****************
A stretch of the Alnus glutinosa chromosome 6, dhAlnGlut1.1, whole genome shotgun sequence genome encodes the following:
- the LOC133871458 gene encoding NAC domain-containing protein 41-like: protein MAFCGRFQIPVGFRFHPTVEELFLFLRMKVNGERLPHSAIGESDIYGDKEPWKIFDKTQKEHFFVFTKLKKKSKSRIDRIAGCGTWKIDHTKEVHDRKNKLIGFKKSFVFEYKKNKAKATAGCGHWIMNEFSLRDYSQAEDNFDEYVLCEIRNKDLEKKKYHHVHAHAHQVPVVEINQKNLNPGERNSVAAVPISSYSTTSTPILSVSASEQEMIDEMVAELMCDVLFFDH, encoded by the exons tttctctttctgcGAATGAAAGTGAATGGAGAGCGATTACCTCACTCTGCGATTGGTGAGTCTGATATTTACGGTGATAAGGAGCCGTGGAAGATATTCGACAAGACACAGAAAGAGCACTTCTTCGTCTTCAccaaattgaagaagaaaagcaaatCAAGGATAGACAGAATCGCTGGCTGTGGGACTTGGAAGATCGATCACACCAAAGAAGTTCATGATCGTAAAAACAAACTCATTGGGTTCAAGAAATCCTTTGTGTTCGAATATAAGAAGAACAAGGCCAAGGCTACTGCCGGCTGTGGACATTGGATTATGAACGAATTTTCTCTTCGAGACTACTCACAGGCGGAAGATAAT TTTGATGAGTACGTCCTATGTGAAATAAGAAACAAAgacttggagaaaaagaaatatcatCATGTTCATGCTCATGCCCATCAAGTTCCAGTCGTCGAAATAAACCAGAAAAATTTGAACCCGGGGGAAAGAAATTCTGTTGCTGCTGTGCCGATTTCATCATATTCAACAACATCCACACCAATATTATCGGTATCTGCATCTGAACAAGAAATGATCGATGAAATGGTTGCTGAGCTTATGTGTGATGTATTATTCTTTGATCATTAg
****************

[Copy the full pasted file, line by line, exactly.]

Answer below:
A stretch of the Alnus glutinosa chromosome 6, dhAlnGlut1.1, whole genome shotgun sequence genome encodes the following:
- the LOC133871458 gene encoding NAC domain-containing protein 41-like: protein MAFCGRFQIPVGFRFHPTVEELFLFLRMKVNGERLPHSAIGESDIYGDKEPWKIFDKTQKEHFFVFTKLKKKSKSRIDRIAGCGTWKIDHTKEVHDRKNKLIGFKKSFVFEYKKNKAKATAGCGHWIMNEFSLRDYSQAEDNFDEYVLCEIRNKDLEKKKYHHVHAHAHQVPVVEINQKNLNPGERNSVAAVPISSYSTTSTPILSVSASEQEMIDEMVAELMCDVLFFDH, encoded by the exons tttctctttctgcGAATGAAAGTGAATGGAGAGCGATTACCTCACTCTGCGATTGGTGAGTCTGATATTTACGGTGATAAGGAGCCGTGGAAGATATTCGACAAGACACAGAAAGAGCACTTCTTCGTCTTCAccaaattgaagaagaaaagcaaatCAAGGATAGACAGAATCGCTGGCTGTGGGACTTGGAAGATCGATCACACCAAAGAAGTTCATGATCGTAAAAACAAACTCATTGGGTTCAAGAAATCCTTTGTGTTCGAATATAAGAAGAACAAGGCCAAGGCTACTGCCGGCTGTGGACATTGGATTATGAACGAATTTTCTCTTCGAGACTACTCACAGGCGGAAGATAAT TTTGATGAGTACGTCCTATGTGAAATAAGAAACAAAgacttggagaaaaagaaatatcatCATGTTCATGCTCATGCCCATCAAGTTCCAGTCGTCGAAATAAACCAGAAAAATTTGAACCCGGGGGAAAGAAATTCTGTTGCTGCTGTGCCGATTTCATCATATTCAACAACATCCACACCAATATTATCGGTATCTGCATCTGAACAAGAAATGATCGATGAAATGGTTGCTGAGCTTATGTGTGATGTATTATTCTTTGATCATTAg